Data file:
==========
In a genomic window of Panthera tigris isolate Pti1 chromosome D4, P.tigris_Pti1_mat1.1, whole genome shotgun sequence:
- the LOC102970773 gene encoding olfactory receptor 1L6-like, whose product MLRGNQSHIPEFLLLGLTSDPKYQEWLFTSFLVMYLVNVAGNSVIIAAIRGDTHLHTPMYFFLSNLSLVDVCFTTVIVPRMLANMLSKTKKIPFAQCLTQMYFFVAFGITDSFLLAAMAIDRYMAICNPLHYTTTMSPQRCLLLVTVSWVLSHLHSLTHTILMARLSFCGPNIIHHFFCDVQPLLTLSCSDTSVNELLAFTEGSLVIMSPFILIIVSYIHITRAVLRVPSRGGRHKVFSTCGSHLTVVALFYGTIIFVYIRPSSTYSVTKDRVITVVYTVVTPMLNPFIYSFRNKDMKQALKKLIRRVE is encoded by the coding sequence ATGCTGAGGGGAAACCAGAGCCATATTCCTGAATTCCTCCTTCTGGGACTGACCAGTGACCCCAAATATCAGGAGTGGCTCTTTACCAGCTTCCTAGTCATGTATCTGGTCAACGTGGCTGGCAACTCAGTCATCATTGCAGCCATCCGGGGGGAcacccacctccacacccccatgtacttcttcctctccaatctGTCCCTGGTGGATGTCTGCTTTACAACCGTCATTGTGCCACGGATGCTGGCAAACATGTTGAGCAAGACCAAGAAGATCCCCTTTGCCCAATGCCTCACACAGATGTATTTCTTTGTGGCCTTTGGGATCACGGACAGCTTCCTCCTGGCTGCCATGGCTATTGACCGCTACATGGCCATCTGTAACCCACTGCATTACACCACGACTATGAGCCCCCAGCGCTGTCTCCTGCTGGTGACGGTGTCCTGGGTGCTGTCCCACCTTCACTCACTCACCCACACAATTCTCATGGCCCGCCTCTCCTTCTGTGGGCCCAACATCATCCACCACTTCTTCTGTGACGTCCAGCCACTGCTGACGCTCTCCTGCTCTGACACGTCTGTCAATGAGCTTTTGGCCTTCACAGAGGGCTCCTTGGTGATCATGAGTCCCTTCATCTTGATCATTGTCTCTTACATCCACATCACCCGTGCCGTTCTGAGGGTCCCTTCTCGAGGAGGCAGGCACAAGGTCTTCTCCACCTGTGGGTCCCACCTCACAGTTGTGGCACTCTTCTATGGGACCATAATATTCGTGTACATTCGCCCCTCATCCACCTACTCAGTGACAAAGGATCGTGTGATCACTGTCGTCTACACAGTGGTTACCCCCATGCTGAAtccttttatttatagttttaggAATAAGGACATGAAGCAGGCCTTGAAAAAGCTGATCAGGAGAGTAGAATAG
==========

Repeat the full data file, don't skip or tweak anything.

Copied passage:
In a genomic window of Panthera tigris isolate Pti1 chromosome D4, P.tigris_Pti1_mat1.1, whole genome shotgun sequence:
- the LOC102970773 gene encoding olfactory receptor 1L6-like, whose product MLRGNQSHIPEFLLLGLTSDPKYQEWLFTSFLVMYLVNVAGNSVIIAAIRGDTHLHTPMYFFLSNLSLVDVCFTTVIVPRMLANMLSKTKKIPFAQCLTQMYFFVAFGITDSFLLAAMAIDRYMAICNPLHYTTTMSPQRCLLLVTVSWVLSHLHSLTHTILMARLSFCGPNIIHHFFCDVQPLLTLSCSDTSVNELLAFTEGSLVIMSPFILIIVSYIHITRAVLRVPSRGGRHKVFSTCGSHLTVVALFYGTIIFVYIRPSSTYSVTKDRVITVVYTVVTPMLNPFIYSFRNKDMKQALKKLIRRVE is encoded by the coding sequence ATGCTGAGGGGAAACCAGAGCCATATTCCTGAATTCCTCCTTCTGGGACTGACCAGTGACCCCAAATATCAGGAGTGGCTCTTTACCAGCTTCCTAGTCATGTATCTGGTCAACGTGGCTGGCAACTCAGTCATCATTGCAGCCATCCGGGGGGAcacccacctccacacccccatgtacttcttcctctccaatctGTCCCTGGTGGATGTCTGCTTTACAACCGTCATTGTGCCACGGATGCTGGCAAACATGTTGAGCAAGACCAAGAAGATCCCCTTTGCCCAATGCCTCACACAGATGTATTTCTTTGTGGCCTTTGGGATCACGGACAGCTTCCTCCTGGCTGCCATGGCTATTGACCGCTACATGGCCATCTGTAACCCACTGCATTACACCACGACTATGAGCCCCCAGCGCTGTCTCCTGCTGGTGACGGTGTCCTGGGTGCTGTCCCACCTTCACTCACTCACCCACACAATTCTCATGGCCCGCCTCTCCTTCTGTGGGCCCAACATCATCCACCACTTCTTCTGTGACGTCCAGCCACTGCTGACGCTCTCCTGCTCTGACACGTCTGTCAATGAGCTTTTGGCCTTCACAGAGGGCTCCTTGGTGATCATGAGTCCCTTCATCTTGATCATTGTCTCTTACATCCACATCACCCGTGCCGTTCTGAGGGTCCCTTCTCGAGGAGGCAGGCACAAGGTCTTCTCCACCTGTGGGTCCCACCTCACAGTTGTGGCACTCTTCTATGGGACCATAATATTCGTGTACATTCGCCCCTCATCCACCTACTCAGTGACAAAGGATCGTGTGATCACTGTCGTCTACACAGTGGTTACCCCCATGCTGAAtccttttatttatagttttaggAATAAGGACATGAAGCAGGCCTTGAAAAAGCTGATCAGGAGAGTAGAATAG